Traveling Auto Executives to Experience VR Before & After Trips Using Artificial Intelligence

Here is some Commentary and Positioning Information from MediaPost to show how & what is coming.

OK On AI And VR? by Harvey Chipkin, Columnist, October 2017

Even as marketers are figuring out how to maximize mobile, here come more innovations speeding down the technology highway: artificial intelligence (AI) and virtual reality (VR). It seems business travelers think these innovations are generally positive.

According to the latest Egencia Business Travel and Technology Survey, more than half (55%) of U.S. business travelers believe AI advancements can improve their travel experiences, with 62% rejecting the belief that AI and VR could end mankind as we know it today, as thinkers like inventor Elon Musk believe. While U.S. business travelers are cautiously optimistic that emerging technologies can improve their business travel experiences, they recognize the need for balance between technology and human interaction.

In fact, we are already used to encountering AI in daily life although we may not always think about it that way. As Michael Gulmann, chief product officer for Egencia, the business travel division of Expedia, Inc., said, “When I call my local pizza place and their computer tells them what I’ve ordered in the past, that’s AI.” He believes resistance to these tools is often cultural, including the way robots are depicted in movies. But Gulmann contended, “If your AI tells you that 27% of your coworkers book a certain hotel when they travel to your Paris offices, that’s the same as turning to your officemates and asking that question — except with more data.”

Gulmann said that similar to disruptors in other technology-led industries, investments in new technologies that create simplicity and improvements in the experience “will ultimately win over business travelers and drive significant change in the overall industry.” He said there is already a fundamental shift happening in the traveler mindset, that companies need to anticipate travelers’ needs and simplify all aspects of business travel, regardless of how a traveler chooses to interact with travel companies. Said Gulmann, “There is a balancing act for travel companies to ensure they offer the latest technology, alongside the ability for travelers to connect with a live person anytime, anywhere.”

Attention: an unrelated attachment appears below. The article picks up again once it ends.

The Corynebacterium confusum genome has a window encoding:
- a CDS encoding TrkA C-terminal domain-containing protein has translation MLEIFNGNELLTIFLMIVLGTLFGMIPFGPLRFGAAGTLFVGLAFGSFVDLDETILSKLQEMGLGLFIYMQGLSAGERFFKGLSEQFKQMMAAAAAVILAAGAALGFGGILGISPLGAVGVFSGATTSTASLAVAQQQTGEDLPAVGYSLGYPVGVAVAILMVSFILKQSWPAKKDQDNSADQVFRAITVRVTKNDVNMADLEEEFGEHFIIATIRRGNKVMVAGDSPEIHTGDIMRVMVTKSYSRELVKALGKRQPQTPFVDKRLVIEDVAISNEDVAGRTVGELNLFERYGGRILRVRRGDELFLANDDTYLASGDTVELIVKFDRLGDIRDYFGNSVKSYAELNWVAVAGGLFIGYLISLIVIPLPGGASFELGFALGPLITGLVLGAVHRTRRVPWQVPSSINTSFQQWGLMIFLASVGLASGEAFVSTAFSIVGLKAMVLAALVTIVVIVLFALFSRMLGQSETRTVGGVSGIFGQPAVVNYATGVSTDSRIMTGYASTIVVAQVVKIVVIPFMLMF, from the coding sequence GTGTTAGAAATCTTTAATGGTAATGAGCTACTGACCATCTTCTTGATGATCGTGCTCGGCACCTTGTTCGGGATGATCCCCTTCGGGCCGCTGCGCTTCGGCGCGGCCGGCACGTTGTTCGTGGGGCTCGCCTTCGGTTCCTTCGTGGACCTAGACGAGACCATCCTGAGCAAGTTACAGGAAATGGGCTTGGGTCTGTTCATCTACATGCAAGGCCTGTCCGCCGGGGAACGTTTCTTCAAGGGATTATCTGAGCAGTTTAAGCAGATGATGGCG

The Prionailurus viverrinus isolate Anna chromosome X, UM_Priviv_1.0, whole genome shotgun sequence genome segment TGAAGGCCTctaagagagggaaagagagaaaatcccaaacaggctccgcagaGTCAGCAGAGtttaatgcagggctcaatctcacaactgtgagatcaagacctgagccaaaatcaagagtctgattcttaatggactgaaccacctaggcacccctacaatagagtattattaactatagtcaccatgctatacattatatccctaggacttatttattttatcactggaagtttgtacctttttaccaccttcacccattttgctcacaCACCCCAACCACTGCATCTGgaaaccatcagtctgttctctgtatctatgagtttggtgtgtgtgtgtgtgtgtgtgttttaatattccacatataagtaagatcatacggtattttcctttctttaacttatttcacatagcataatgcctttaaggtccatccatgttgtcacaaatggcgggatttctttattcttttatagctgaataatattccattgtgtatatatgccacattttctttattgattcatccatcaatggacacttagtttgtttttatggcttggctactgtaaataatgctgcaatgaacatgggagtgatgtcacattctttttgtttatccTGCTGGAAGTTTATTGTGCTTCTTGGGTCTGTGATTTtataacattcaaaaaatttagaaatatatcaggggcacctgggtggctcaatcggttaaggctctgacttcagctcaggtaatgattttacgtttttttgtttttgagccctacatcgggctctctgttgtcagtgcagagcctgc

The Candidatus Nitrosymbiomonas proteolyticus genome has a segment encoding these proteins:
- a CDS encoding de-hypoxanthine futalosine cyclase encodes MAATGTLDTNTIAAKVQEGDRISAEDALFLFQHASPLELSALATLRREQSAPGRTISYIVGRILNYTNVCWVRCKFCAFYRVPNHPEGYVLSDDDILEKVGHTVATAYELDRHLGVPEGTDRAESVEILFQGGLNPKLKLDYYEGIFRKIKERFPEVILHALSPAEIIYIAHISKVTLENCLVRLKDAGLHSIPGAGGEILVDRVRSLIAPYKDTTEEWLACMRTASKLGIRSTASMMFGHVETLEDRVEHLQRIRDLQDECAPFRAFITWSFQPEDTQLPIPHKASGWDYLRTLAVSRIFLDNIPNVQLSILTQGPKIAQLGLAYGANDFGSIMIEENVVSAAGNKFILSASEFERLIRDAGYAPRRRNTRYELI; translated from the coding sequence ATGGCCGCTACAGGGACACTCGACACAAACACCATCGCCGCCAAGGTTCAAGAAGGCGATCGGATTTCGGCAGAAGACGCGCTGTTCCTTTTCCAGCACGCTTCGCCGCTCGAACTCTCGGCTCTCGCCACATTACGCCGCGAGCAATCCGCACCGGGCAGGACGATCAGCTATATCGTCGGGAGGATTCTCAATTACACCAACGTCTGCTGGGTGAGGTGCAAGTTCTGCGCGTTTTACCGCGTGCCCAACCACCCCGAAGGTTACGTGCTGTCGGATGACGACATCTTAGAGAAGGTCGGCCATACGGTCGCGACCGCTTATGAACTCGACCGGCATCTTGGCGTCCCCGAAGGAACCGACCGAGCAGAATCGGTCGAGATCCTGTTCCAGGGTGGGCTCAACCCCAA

Marketers are already competing on the efficacy of their AI vs. the other guys and, said Gulmann, “letting customers see who is making their experiences more personalized and who is making their trips simpler to deal with.”

Wendy Olson Killion, global senior director for Expedia Media Solutions, the advertising arm of Expedia, Inc., said that when incorporating new technologies into the travel experience, “marketers need to ensure it’s fully integrated into the campaign and additive to the consumer experience throughout their purchase journey — from inspiration and planning to booking and in-trip.”

She said that if integrated “creatively and authentically” into campaigns, cutting-edge technologies — whether facial recognition, virtual reality, 360-degree video or gamification — “can give consumers a sense of experiencing a place or activity, and instill a curiosity that leads to booking.” She said her company is “always experimenting with new and innovative technologies to help marketers reach and engage travelers, and we see a future where new advances such as voice, augmented reality and virtual reality can create even more personalized and immersive experiences, which will be key to consumer adoption.”

Oh, no — more innovations. Voice, augmented reality … whatever comes next. Relax. They’re already here and you’re already using them. If the pizza store can do it, so can you.

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